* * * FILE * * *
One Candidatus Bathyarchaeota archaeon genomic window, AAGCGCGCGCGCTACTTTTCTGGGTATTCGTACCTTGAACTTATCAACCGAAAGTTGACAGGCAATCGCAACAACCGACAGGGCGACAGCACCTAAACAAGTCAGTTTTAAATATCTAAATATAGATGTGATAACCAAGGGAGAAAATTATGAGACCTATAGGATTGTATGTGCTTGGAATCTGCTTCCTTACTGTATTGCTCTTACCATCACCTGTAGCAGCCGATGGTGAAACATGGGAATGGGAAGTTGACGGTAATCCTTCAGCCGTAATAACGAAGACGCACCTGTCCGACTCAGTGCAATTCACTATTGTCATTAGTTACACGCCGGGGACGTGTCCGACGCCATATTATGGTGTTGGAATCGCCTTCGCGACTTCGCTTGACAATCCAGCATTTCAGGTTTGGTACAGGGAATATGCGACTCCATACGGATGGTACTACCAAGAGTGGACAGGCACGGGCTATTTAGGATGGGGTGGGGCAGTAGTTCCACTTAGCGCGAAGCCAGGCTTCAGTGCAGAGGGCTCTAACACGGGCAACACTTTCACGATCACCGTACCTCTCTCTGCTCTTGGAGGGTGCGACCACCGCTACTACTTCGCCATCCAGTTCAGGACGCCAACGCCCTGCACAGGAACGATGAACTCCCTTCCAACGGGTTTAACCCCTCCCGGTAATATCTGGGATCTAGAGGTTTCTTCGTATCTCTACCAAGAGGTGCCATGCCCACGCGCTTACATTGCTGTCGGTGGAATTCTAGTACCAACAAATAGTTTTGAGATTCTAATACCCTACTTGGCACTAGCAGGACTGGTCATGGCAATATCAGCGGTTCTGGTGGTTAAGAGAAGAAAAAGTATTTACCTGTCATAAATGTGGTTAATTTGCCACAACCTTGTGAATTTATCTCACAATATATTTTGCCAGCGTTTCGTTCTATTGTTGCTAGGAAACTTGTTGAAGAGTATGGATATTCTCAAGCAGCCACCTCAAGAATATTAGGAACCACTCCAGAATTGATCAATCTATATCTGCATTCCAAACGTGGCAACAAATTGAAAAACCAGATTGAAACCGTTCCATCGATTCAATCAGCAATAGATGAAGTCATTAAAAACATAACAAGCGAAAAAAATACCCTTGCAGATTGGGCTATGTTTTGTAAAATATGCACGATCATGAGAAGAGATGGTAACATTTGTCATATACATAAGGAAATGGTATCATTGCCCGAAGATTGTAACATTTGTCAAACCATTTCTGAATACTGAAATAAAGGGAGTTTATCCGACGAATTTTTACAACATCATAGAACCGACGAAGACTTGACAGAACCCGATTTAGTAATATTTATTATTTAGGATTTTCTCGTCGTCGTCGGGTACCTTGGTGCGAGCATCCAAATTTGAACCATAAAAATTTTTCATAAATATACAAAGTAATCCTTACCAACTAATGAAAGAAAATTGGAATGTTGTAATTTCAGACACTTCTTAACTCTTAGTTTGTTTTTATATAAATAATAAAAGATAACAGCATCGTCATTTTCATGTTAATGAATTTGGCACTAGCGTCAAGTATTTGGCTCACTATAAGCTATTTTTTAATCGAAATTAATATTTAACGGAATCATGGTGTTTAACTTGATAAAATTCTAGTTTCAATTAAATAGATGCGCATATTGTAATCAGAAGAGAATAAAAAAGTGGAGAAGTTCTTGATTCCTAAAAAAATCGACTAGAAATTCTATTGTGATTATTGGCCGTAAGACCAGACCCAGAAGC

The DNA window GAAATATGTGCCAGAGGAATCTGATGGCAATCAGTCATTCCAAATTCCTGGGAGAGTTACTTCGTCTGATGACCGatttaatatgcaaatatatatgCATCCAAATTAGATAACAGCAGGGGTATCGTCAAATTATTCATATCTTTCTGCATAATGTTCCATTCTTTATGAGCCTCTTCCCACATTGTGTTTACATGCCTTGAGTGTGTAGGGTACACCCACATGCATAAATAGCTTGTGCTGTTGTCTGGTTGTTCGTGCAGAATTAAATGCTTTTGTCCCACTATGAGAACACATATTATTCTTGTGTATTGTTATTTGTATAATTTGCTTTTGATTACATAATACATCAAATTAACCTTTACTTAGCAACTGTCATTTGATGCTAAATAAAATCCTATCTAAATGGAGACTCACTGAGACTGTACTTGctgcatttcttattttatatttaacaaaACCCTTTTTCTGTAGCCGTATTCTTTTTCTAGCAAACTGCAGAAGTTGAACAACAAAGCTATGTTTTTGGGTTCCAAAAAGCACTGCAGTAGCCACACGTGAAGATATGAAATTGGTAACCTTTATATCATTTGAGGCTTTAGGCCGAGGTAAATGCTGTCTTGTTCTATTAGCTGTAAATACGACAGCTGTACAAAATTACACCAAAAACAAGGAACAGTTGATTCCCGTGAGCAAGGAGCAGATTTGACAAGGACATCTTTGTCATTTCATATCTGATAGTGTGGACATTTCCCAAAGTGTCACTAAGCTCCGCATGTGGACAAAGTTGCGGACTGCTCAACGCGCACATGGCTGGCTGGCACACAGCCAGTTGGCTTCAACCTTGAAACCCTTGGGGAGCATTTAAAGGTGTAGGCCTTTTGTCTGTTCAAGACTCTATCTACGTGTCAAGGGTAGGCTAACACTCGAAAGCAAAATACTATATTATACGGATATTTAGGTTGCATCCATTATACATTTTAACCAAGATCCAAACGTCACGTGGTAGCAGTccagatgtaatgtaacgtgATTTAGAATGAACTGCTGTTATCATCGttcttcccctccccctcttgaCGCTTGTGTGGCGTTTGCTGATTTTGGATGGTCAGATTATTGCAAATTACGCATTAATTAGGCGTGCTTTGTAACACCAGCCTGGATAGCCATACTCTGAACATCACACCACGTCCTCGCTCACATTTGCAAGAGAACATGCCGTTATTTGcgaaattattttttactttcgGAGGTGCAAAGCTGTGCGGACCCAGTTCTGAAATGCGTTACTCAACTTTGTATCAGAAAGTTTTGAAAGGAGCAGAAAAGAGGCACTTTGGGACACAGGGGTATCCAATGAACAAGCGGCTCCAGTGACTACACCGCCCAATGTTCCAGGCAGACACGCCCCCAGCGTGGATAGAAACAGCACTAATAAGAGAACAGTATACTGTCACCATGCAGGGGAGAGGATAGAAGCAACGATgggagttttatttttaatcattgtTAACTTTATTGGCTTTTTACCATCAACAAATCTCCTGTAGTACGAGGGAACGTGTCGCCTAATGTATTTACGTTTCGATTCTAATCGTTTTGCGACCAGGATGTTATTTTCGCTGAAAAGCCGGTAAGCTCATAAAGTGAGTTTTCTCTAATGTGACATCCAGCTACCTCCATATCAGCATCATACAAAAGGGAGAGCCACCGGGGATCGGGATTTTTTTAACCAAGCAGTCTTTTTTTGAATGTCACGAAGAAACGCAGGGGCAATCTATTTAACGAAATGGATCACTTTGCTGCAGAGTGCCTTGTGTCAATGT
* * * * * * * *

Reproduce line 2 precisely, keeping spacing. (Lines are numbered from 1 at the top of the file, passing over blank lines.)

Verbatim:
The DNA window GAAATATGTGCCAGAGGAATCTGATGGCAATCAGTCATTCCAAATTCCTGGGAGAGTTACTTCGTCTGATGACCGatttaatatgcaaatatatatgCATCCAAATTAGATAACAGCAGGGGTATCGTCAAATTATTCATATCTTTCTGCATAATGTTCCATTCTTTATGAGCCTCTTCCCACATTGTGTTTACATGCCTTGAGTGTGTAGGGTACACCCACATGCATAAATAGCTTGTGCTGTTGTCTGGTTGTTCGTGCAGAATTAAATGCTTTTGTCCCACTATGAGAACACATATTATTCTTGTGTATTGTTATTTGTATAATTTGCTTTTGATTACATAATACATCAAATTAACCTTTACTTAGCAACTGTCATTTGATGCTAAATAAAATCCTATCTAAATGGAGACTCACTGAGACTGTACTTGctgcatttcttattttatatttaacaaaACCCTTTTTCTGTAGCCGTATTCTTTTTCTAGCAAACTGCAGAAGTTGAACAACAAAGCTATGTTTTTGGGTTCCAAAAAGCACTGCAGTAGCCACACGTGAAGATATGAAATTGGTAACCTTTATATCATTTGAGGCTTTAGGCCGAGGTAAATGCTGTCTTGTTCTATTAGCTGTAAATACGACAGCTGTACAAAATTACACCAAAAACAAGGAACAGTTGATTCCCGTGAGCAAGGAGCAGATTTGACAAGGACATCTTTGTCATTTCATATCTGATAGTGTGGACATTTCCCAAAGTGTCACTAAGCTCCGCATGTGGACAAAGTTGCGGACTGCTCAACGCGCACATGGCTGGCTGGCACACAGCCAGTTGGCTTCAACCTTGAAACCCTTGGGGAGCATTTAAAGGTGTAGGCCTTTTGTCTGTTCAAGACTCTATCTACGTGTCAAGGGTAGGCTAACACTCGAAAGCAAAATACTATATTATACGGATATTTAGGTTGCATCCATTATACATTTTAACCAAGATCCAAACGTCACGTGGTAGCAGTccagatgtaatgtaacgtgATTTAGAATGAACTGCTGTTATCATCGttcttcccctccccctcttgaCGCTTGTGTGGCGTTTGCTGATTTTGGATGGTCAGATTATTGCAAATTACGCATTAATTAGGCGTGCTTTGTAACACCAGCCTGGATAGCCATACTCTGAACATCACACCACGTCCTCGCTCACATTTGCAAGAGAACATGCCGTTATTTGcgaaattattttttactttcgGAGGTGCAAAGCTGTGCGGACCCAGTTCTGAAATGCGTTACTCAACTTTGTATCAGAAAGTTTTGAAAGGAGCAGAAAAGAGGCACTTTGGGACACAGGGGTATCCAATGAACAAGCGGCTCCAGTGACTACACCGCCCAATGTTCCAGGCAGACACGCCCCCAGCGTGGATAGAAACAGCACTAATAAGAGAACAGTATACTGTCACCATGCAGGGGAGAGGATAGAAGCAACGATgggagttttatttttaatcattgtTAACTTTATTGGCTTTTTACCATCAACAAATCTCCTGTAGTACGAGGGAACGTGTCGCCTAATGTATTTACGTTTCGATTCTAATCGTTTTGCGACCAGGATGTTATTTTCGCTGAAAAGCCGGTAAGCTCATAAAGTGAGTTTTCTCTAATGTGACATCCAGCTACCTCCATATCAGCATCATACAAAAGGGAGAGCCACCGGGGATCGGGATTTTTTTAACCAAGCAGTCTTTTTTTGAATGTCACGAAGAAACGCAGGGGCAATCTATTTAACGAAATGGATCACTTTGCTGCAGAGTGCCTTGTGTCAATGT